The first day of the offensive is therefore very satisfactory. The success is not a thunderbolt, as has happened earlier in similar operations, but it is important above all because it is rich in promises. It is no longer a question here of attempts to pierce as with a knife. It is rather a slow, continuous, and methodical push, sparing in lives, until the day when the enemy’s resistance, incessantly hammered at, will crumple up at some point. From to-day the first results of the new tactics permit one to await developments with confidence.
And perhaps the most famous dispatch of the whole war was sent by Herbert Russell of the Reuters Agency. His telegram on July 1st read as follows:
Good progress into enemy territory. British troops were said to have fought most gallantly and we have taken many prisoners. So far the day is going well for Great Britain and France.
There is no doubt that the British government, military and press barons saw the journalist’s as simply providers of propaganda. They were there to write stories of heroism and to aid recruitment – not to furnish the public with realistic accounts of the horrors of war. And, once the war was over, some of the reporters expressed grave regrets about their own willingness to be manipulated. The shame of William Beach Thomas, who wrote for the Daily Mail and Daily Mirror, is palpable in these words from his 1923 memoir. He wrote of the war in general:
A great part of the information supplied to us by British Army Intelligence was utterly wrong and misleading. The dispatches were largely untrue so far as they deal with concrete results. For myself, on the next day and yet more on the day after that, I was thoroughly and deeply ashamed of what I had written, for the very good reason that it was untrue. Almost all the official information was wrong. The vulgarity of enormous headlines and the enormity of one’s own name did not lessen the shame.
National Portrait Gallery, CC BY
Phillip Gibbs, who wrote for the Daily Chronicle and Daily Telegraph and in 1915 was captured and imprisoned for attempting to unilaterally report the war, was more circumspect in his assessment. For him, his actions were for the greater good. In his own1923 memoir there is the implicit assertion that in times of national security there is something more important than telling the truth. Gibbs wrote:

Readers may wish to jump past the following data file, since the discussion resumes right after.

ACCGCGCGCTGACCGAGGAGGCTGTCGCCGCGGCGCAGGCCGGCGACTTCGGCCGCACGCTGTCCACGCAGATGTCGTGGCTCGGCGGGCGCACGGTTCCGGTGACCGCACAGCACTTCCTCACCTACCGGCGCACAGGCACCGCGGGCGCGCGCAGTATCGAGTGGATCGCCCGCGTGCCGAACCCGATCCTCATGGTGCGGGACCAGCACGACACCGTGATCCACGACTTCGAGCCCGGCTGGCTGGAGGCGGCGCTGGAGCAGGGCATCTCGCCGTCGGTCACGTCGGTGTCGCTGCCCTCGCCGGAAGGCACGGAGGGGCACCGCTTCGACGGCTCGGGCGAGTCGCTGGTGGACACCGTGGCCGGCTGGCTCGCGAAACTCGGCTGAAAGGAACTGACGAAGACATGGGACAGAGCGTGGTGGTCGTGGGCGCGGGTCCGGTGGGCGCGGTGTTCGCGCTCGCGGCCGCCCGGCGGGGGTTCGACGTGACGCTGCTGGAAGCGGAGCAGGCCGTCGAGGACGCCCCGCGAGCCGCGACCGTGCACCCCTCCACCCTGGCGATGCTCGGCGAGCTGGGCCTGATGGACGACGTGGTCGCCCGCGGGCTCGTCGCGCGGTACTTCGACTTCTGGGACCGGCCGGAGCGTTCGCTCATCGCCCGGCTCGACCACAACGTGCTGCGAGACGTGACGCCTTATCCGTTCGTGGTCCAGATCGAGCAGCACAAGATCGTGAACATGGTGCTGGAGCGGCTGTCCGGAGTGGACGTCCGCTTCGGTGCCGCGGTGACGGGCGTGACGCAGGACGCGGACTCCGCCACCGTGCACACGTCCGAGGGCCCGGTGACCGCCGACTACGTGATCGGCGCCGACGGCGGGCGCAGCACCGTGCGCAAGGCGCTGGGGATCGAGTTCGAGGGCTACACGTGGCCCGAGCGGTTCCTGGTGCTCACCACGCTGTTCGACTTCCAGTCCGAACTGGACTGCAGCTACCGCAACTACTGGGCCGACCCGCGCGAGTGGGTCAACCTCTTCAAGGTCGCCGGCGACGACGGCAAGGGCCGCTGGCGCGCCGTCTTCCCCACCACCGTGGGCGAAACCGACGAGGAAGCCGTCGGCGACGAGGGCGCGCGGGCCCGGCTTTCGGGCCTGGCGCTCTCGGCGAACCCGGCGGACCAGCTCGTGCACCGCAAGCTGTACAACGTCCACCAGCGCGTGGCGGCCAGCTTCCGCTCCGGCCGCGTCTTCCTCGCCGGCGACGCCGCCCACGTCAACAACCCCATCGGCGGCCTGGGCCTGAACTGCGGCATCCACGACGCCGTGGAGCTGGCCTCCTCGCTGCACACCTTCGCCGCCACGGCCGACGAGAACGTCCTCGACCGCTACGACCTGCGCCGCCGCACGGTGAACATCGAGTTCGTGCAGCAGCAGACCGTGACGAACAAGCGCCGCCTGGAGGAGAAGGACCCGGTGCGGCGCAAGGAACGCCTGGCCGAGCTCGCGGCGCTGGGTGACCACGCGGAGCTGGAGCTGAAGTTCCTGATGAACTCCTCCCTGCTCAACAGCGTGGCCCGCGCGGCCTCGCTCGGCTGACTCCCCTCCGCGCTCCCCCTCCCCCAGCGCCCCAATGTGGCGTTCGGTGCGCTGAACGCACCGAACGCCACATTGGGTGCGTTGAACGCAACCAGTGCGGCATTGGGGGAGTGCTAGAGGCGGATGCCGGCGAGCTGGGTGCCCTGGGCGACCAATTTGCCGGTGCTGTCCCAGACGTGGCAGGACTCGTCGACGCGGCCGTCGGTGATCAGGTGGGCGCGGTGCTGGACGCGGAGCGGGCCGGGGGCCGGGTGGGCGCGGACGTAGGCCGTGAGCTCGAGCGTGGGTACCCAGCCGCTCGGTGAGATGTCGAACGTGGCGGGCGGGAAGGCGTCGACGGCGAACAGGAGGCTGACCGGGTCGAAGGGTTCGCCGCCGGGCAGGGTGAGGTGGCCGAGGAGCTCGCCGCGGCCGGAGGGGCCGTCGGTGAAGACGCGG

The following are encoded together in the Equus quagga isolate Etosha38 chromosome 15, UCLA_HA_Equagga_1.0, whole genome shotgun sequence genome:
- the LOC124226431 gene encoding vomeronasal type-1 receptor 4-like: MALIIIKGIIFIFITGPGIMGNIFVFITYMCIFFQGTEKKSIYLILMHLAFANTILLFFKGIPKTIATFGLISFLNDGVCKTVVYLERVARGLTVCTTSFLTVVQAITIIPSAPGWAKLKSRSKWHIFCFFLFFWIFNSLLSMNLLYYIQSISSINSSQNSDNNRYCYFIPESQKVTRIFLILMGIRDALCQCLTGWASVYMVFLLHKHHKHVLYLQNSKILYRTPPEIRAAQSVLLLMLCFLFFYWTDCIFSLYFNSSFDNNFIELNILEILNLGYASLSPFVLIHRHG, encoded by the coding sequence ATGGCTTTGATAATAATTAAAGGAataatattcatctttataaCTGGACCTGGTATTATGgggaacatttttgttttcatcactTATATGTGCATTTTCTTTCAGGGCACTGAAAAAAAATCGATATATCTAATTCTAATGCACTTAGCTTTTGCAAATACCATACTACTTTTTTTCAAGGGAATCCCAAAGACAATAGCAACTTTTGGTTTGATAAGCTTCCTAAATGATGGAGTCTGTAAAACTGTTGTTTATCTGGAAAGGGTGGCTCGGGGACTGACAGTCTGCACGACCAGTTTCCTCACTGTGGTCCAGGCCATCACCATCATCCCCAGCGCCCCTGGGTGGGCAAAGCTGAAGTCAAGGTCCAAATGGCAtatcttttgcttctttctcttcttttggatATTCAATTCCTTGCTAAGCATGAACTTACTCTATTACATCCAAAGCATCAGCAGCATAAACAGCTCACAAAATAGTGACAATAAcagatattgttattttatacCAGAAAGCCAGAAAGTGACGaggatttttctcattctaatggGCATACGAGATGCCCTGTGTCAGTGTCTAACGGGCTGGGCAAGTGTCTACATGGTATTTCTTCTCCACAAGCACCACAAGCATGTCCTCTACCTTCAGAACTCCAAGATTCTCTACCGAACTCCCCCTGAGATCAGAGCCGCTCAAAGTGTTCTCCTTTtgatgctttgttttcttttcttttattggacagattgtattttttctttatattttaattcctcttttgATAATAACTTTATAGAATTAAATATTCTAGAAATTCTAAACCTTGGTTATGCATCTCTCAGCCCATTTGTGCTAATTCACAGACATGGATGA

We identified ourselves absolutely with the armies in the field. We wiped out of our minds all thought of personal scoops and all temptation to write one word which would make the task of officers and men more difficult or dangerous. There was no need of censorship of our despatches. We were our own censors.
As I wrote earlier, it is essential not to judge the reporters of World War One with 21st century sensibilities. These were the days, don’t forget, when execution for treason was frequently the first port of call for a high command determined to rigidly maintain discipline. History has been hard on the likes of Gibbs and Russell. These were men who suppressed news and belonged to the same narrow social class as the officers they were protecting. Phillip Knightley, author of the outstanding First Casualty book on war reporting writes that the reporters knew more than most of the true nature of warfare on the western front but they chose to write breezily of life in the trenches. They kept an inspired silence and became absorbed by an overwhelming propaganda machine.
Ed. H.W. Wilson
It is of course impossible to know how things may have turned out if the reporters had broken ranks and attempted to convey the utter dreadfulness of war. In all likelihood their dispatches would have never left the frontlines. They simply faced too many obstacles in the form of a government determined to keep the truth from the public. It is worth, once again, ending with the now infamous quote from Lloyd George, who in conversation in 1916 with CP Scott, editor of the Manchester Guardian, said:
If the people really knew [the truth] the war would be stopped tomorrow. But of course they don’t know and can’t know.